The traffic study and report can be read at https://www.penndot.pa.gov/Documents/Amtrak-Pennsylvanian_Final-Report.pdf

Federal Grant Awarded to Improve Keystone Line

October 29, 2020

Amtrak and the Pennsylvania Department of Transportation have received a $15.9 million federal State of Good Repair grant that will be used on the Keystone Line.

The project involves signal upgrades on the Amtrak-owned line that is used by the intercity passenger carrier’s Keystone Service and Pennsylvanian trains.

Southeastern Pennsylvania Transit Authority trains also use the line.

The work will occur between Paoli and Overbrook and allow for bidirectional train movement on all tracks and higher operating speeds.

The line is owned by Amtrak.

Ed’s Pennsylvania Adventure: Part 1

August 21, 2018

Last week Ursula and I did a six-day trip to Pennsylvania that focused on Altoona and Hershey.

Our first stop was Horseshoe Curve. During our time at the curve from 1:30  p.m. to 6:15 p.m. we saw 21 movements, including 18 trains and three helper movements. Several times there were two trains at the same time.

In the top photograph, the Penn Central heritage locomotive of Norfolk Southern paces from Track No. 2 another train on Track No. 3 in late afternoon.

In the top photo below, a stack train eastbound on Track 2 passes a train on track 1. In the next image an eastbound meets a westbound late in the day.

That’s the back of Ursula’s head in the next image of her making a video of the westbound Amtrak Pennsylvanian.

Most of the time the crews are friendly when Amtrak goes around the curve as was evident today from the Amdinette.

Photographs by Edward Ribinskas

A Matter of Scale

November 7, 2017

Would you have made this photograph let alone posted it? Some railfan photographers would answer “no” on both counts. Some might even say they don’t like this image.

They wouldn say the the lead locomotive is too small. You can’t read the roster number or see any of the detail.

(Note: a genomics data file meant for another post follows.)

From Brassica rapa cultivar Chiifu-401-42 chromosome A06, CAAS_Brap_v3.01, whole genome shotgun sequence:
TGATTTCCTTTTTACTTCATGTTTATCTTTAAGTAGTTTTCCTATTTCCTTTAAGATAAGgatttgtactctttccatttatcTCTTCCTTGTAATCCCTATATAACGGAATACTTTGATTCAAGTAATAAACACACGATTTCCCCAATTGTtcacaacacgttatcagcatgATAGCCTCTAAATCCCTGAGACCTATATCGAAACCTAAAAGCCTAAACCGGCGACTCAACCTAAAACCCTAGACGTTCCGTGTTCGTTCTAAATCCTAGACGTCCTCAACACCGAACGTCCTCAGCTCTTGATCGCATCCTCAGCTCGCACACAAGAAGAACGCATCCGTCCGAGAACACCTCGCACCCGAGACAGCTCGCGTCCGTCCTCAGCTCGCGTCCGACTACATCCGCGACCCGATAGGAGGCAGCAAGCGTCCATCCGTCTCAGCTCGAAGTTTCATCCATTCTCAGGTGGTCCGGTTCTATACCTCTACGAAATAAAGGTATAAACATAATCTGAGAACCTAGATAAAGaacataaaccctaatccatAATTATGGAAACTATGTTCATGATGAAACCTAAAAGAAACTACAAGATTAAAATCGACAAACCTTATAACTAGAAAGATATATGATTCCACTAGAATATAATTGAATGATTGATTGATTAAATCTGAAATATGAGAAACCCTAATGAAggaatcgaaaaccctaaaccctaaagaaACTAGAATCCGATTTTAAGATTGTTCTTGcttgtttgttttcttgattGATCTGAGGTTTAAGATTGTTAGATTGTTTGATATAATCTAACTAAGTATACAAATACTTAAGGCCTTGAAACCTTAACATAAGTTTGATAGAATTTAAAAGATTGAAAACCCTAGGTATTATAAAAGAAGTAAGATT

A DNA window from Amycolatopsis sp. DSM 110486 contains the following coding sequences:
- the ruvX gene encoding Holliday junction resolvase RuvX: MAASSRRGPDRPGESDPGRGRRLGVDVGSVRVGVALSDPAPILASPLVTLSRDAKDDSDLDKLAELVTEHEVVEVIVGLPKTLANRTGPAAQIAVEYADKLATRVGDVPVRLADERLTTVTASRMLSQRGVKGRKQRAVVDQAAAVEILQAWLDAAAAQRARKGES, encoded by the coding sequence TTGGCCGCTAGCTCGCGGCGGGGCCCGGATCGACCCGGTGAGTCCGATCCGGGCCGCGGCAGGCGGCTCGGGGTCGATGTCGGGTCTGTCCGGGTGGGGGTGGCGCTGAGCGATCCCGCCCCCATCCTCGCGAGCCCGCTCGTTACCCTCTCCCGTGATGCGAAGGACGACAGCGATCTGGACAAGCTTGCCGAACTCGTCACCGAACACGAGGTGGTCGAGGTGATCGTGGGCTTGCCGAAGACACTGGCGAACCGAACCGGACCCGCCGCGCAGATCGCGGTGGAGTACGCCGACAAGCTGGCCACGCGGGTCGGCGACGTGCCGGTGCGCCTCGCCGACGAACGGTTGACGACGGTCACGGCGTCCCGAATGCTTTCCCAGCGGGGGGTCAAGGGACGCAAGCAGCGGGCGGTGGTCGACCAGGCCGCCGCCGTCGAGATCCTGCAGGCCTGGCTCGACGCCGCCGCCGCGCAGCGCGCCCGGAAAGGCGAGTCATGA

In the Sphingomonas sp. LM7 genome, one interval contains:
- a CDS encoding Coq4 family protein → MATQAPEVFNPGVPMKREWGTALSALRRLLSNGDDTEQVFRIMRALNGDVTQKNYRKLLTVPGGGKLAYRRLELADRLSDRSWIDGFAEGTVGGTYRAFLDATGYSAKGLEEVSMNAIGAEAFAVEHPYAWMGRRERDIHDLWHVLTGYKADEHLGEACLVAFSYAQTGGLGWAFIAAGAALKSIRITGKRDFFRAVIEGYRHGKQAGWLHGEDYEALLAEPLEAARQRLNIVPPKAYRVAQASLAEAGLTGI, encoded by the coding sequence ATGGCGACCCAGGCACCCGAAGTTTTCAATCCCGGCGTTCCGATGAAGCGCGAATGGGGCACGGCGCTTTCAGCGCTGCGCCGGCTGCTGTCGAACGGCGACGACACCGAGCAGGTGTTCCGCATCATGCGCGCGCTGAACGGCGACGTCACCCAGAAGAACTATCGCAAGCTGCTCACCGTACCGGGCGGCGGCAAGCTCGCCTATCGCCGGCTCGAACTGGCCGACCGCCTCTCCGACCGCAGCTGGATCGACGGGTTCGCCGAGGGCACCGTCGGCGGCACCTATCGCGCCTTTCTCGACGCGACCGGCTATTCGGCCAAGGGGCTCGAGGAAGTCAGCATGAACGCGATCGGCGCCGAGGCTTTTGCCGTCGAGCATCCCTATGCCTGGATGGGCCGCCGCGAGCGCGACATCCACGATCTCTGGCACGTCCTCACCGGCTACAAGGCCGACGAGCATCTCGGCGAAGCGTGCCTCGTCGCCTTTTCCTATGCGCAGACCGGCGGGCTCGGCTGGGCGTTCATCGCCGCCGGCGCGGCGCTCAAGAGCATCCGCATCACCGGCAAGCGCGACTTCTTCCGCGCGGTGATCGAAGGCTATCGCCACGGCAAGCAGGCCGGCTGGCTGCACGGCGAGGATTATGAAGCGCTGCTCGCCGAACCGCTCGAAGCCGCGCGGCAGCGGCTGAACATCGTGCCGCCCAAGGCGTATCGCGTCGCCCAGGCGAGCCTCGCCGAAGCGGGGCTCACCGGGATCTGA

And that, of course, is the point of this image of Amtrak’s eastbound Pennsylvanian.

We’ve all stood next to a locomotive and noticed how big they are. Most of us have stood next to an Amtrak P42DC and had the same feeling.

Yes, the locomotive seems small because of it distance from my camera, but I also like how the mountains in the background dwarf the train and remind of us that no matter how large a locomotive it, there is always something bigger.

Aside from that, I made this image because of its sense of place. It screams eastern mountains and is, in fact, a location in the Allegheny Mountains at Summerhill, Pennsylvania.

I am far from being the first photograph to make such an image. I’ve seen photographs made in the west and the east in which the mountains are swallowing the train.

I wouldn’t want to make all of my images look like that, but this view is just one of many that can be used to tell a story with photographs.

Six Minutes Down in Summerhill

October 26, 2017

 

Amtrak’s eastbound Pennsylvanian is six minutes off the advertised as it rushes down Track No. 2 of the Pittsburgh Line of Norfolk Southern through Summerhill, Pennsylvania.

Track work to cut in new signals going on in the area probably accounted for most or all of the delay.

Pulling the train today is P42DC No. 160 with a consist of Amfleet coaches and a cafe car.

That is U.S. 219 crossing over the tracks in the distance in the top photograph.

On the other side of the street bridge on which I’m standing is a signal bridge with Pennsylvania Railroad style position light signal heads that are living on borrowed time.

As for No. 42, it could continue to lose time as it proceeded eastward. It arrived in New York Penn Station a half-hour late.

Some Quality Time on Horseshoe Curve

June 2, 2017

 

In this second installment of the trip that Akron Railroad Club member Ed Ribinskas took to Pennsylvania last month, we join him at Horseshoe Curve on the Pittsburgh Line of Norfolk Southern.

Ed was there along with his brother in law Karl and his son Owen. They made a day trip to the curve and the Everett Railroad.